By Odest Riley, Jr.
In the African-American community, education has historically been sold as the “great equalizer” and a viable way for former slaves turned sharecroppers, turned segregated people, to freely enter into the workforce and have an opportunity to participate on a “level playing field.”
For many of us, a “good education” was sold as the true doorway to economic freedom and yet it has become one of the largest, most overwhelming debts that many middle class African Americans still have to deal with even years after graduating from college and/or grad school.
Just to receive one of those coveted college acceptance letters, many of us worked our butts off to get good grades from kindergarten to high school. We studied hard. And some of us even participated in extracurricular activities with the hopes of obtaining an academic scholarship, just to get one of those “golden tickets.”
Fast forward to today. Over the past 25 years, the value of those golden tickets to our economic prosperity — commonly known as a four-year college education — have morphed and drastically depreciated.
Once believed to be a way for many of us to distinguish ourselves from the competition by giving us “a foot up” in the hiring process, has now become an “economic albatross” around our necks, keeping many of our well-educated, highly paid African-American families from creating and sustaining generational wealth.
For our counterparts, it was — and still is — a different story. While they may have attended school with us, many of them often had the privilege of their parents paying for those four to eight years of “good education;” essentially leaving them unburdened, debt free, and ready to hit the corporate streets running after they graduated from college.
But many of us in the African-American community didn’t — and still don’t — have that same advantage or experience once we graduate. Instead of leaving college with a golden ticket, we end up graduating with a ticking economic time bomb that hangs around year after year, counting off the days until the college debt has been repaid.
As a real estate professional, I often see the drastic effects student loan debt has on one’s ability to purchase or even afford a home. I’ve seen monthly student debt repayment amounts so high, that it has kept many young, educated African-American professionals from even qualifying to buy their first home or condo.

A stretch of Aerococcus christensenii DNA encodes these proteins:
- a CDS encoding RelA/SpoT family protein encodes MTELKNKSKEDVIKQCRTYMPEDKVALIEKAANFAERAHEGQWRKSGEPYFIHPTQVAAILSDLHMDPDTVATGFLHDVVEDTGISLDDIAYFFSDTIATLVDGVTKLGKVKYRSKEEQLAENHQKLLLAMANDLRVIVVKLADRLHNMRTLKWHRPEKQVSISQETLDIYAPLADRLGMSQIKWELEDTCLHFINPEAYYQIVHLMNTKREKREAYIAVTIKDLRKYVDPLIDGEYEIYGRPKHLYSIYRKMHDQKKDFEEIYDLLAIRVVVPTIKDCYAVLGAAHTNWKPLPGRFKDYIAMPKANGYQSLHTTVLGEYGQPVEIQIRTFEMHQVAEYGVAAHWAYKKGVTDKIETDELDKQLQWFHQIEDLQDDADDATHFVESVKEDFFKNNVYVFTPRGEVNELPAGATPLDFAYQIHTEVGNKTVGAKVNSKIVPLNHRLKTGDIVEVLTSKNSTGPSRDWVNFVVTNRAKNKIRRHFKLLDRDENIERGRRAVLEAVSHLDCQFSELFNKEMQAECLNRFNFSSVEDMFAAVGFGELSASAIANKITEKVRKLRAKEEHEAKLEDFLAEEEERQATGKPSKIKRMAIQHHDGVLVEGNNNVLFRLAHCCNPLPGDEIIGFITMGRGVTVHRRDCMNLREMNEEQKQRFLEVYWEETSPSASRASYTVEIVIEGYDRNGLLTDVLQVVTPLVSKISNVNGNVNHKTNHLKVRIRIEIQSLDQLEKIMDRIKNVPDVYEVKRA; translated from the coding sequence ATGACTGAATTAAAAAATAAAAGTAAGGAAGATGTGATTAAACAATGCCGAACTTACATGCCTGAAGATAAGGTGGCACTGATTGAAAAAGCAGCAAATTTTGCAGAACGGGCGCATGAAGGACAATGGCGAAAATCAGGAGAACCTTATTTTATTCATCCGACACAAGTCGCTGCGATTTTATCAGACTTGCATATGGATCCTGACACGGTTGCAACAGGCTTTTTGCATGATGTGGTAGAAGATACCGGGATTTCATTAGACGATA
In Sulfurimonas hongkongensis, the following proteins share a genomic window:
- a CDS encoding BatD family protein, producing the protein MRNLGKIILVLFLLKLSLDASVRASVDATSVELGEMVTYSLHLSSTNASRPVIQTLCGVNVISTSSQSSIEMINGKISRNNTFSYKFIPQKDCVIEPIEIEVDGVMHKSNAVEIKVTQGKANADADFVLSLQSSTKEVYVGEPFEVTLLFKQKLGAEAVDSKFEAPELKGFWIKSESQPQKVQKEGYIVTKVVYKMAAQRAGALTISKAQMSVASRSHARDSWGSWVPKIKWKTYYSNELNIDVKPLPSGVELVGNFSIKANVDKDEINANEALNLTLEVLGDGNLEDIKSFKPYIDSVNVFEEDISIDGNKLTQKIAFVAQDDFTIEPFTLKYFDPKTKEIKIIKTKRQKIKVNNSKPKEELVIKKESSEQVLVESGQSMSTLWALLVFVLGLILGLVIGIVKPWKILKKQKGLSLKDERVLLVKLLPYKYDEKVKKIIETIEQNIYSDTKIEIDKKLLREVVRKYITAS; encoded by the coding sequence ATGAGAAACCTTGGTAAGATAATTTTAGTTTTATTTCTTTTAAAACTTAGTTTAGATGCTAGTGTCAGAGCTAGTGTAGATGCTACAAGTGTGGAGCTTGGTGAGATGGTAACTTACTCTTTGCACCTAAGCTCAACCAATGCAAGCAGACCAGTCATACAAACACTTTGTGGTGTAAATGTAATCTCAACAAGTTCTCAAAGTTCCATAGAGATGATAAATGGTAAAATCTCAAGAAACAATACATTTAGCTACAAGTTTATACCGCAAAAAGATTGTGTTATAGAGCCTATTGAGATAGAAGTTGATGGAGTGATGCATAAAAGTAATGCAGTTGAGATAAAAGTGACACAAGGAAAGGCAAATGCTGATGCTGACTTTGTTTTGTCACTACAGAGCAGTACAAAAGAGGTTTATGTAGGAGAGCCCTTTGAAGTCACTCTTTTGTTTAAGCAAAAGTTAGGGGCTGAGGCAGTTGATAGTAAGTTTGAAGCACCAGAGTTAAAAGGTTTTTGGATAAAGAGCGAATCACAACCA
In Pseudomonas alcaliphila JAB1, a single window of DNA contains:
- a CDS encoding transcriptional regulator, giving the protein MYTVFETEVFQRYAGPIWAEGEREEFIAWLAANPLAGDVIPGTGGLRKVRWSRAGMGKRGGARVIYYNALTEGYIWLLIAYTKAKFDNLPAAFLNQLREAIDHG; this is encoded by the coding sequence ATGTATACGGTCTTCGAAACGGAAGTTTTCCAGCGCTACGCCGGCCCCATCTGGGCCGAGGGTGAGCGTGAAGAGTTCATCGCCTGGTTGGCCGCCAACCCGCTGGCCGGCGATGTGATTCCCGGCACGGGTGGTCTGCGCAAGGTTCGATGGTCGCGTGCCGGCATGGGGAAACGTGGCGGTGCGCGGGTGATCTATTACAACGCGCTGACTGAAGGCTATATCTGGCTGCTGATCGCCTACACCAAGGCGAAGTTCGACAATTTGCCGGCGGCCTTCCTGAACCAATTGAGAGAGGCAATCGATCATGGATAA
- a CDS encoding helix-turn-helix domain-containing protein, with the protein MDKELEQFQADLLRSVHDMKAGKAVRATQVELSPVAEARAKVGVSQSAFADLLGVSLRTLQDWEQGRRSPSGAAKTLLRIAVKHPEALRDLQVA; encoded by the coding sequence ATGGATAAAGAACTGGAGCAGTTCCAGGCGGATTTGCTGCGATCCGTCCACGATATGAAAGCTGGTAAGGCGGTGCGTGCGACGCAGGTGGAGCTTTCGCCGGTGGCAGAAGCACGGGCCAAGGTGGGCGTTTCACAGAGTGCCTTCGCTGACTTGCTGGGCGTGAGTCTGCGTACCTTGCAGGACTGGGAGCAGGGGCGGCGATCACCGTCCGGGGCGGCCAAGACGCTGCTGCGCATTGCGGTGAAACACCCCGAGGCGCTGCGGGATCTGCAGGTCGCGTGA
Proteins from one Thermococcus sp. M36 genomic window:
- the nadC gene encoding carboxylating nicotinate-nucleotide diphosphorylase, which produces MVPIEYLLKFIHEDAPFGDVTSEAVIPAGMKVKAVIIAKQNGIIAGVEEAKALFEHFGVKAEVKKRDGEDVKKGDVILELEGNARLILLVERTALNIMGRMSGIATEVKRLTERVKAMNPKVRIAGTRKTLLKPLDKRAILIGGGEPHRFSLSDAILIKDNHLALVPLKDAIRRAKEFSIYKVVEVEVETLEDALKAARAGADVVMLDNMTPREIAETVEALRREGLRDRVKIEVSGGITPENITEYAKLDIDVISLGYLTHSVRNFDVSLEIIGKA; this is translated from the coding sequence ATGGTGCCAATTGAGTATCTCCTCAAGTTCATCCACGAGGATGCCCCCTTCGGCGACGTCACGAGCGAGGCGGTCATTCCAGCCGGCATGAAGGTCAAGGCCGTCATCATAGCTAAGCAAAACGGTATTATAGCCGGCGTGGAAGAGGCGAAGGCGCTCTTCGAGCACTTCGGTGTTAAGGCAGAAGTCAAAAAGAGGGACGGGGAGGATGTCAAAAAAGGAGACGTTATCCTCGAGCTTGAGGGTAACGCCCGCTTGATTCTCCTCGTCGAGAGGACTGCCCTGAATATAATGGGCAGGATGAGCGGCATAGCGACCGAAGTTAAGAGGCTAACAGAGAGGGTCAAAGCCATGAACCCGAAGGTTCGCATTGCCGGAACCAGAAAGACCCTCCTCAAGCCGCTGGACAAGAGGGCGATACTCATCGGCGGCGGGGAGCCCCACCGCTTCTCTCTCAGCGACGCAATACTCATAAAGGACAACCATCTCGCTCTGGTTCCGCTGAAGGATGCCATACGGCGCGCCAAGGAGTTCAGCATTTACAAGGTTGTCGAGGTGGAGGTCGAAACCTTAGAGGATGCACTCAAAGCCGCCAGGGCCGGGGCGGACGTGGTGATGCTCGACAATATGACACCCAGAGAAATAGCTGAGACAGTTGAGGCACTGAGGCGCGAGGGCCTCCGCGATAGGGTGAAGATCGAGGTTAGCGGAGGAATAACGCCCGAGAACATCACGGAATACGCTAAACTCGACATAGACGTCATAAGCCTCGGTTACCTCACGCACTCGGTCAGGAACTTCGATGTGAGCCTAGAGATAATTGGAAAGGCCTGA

As a result, they are forced to rent for many years, often much longer than their colleagues, creating the inability for many of them to invest in real estate and begin to build a financial portfolio large enough to sustain their families through their golden years.
In my opinion, the golden years should be a time to relax and reflect on the life we have built for ourselves, our children and our community. It’s the quality time you spend with your children and grandchildren as you impart words of wisdom on them.
However, because we have not been able to build the necessary nest egg for our retirement, we have to continue working full time while the school system and day care centers raise our grandchildren.
Not to say this scenario is true for every African-American household, but far too many of us fall under this umbrella. And one of the main reasons why is that we preach education is key to our children, but don’t spend the necessary time also explaining that while education is important, not all education is equal.
Equality isn’t as simple as earning a degree. Maybe 40 years ago it was enough to establish yourself and break into the workforce. But in today’s marketplace, the American economy is based on being a specialist and having a specific skillset. And that skillset will determine whether you make $100,000 a year or $30,000 a year.
And while your child may want to get a degree in sociology, history or marketing and you support them pursuing that major, statistics show that those degrees don’t pay as much as they do for those in math, science or engineering.
So, as we send our next generations of scholars out into the world armed with the information to get into these wonderful schools of higher education, we should also be sure to tell them they should be focused on getting a degree in a field that will pay them more than the education cost to attain it.
So, in the end, think about it. While it may feel better to say that “My son has a doctorate in nonprofit management,” it might have been a smarter financial decision for your son to have monetized a skillset and become a plumber, a truck driver or even an entrepreneur.
Odest Riley Jr. is CEO of WLM Financial, a privately held, full-service real estate firm; and the author of “The ABCs of Real Estate Success.”